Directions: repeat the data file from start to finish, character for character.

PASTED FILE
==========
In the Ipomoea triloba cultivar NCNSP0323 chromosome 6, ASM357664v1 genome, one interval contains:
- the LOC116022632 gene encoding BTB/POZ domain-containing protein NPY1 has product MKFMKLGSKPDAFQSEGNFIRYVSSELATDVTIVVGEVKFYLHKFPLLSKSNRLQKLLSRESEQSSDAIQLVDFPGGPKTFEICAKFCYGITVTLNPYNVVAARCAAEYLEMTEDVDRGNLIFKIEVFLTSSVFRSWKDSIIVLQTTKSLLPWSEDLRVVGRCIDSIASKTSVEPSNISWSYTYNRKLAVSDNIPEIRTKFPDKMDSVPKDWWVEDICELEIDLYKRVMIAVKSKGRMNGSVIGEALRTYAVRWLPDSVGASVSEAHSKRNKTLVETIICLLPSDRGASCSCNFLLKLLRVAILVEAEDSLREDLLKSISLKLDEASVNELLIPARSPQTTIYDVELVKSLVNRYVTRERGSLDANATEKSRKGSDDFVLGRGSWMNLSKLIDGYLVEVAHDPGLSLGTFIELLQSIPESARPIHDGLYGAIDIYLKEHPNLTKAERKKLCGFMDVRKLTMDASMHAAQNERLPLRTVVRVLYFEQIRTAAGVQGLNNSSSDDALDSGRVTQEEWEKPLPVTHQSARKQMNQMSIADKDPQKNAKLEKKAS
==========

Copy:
In the Ipomoea triloba cultivar NCNSP0323 chromosome 6, ASM357664v1 genome, one interval contains:
- the LOC116022632 gene encoding BTB/POZ domain-containing protein NPY1 has product MKFMKLGSKPDAFQSEGNFIRYVSSELATDVTIVVGEVKFYLHKFPLLSKSNRLQKLLSRESEQSSDAIQLVDFPGGPKTFEICAKFCYGITVTLNPYNVVAARCAAEYLEMTEDVDRGNLIFKIEVFLTSSVFRSWKDSIIVLQTTKSLLPWSEDLRVVGRCIDSIASKTSVEPSNISWSYTYNRKLAVSDNIPEIRTKFPDKMDSVPKDWWVEDICELEIDLYKRVMIAVKSKGRMNGSVIGEALRTYAVRWLPDSVGASVSEAHSKRNKTLVETIICLLPSDRGASCSCNFLLKLLRVAILVEAEDSLREDLLKSISLKLDEASVNELLIPARSPQTTIYDVELVKSLVNRYVTRERGSLDANATEKSRKGSDDFVLGRGSWMNLSKLIDGYLVEVAHDPGLSLGTFIELLQSIPESARPIHDGLYGAIDIYLKEHPNLTKAERKKLCGFMDVRKLTMDASMHAAQNERLPLRTVVRVLYFEQIRTAAGVQGLNNSSSDDALDSGRVTQEEWEKPLPVTHQSARKQMNQMSIADKDPQKNAKLEKKAS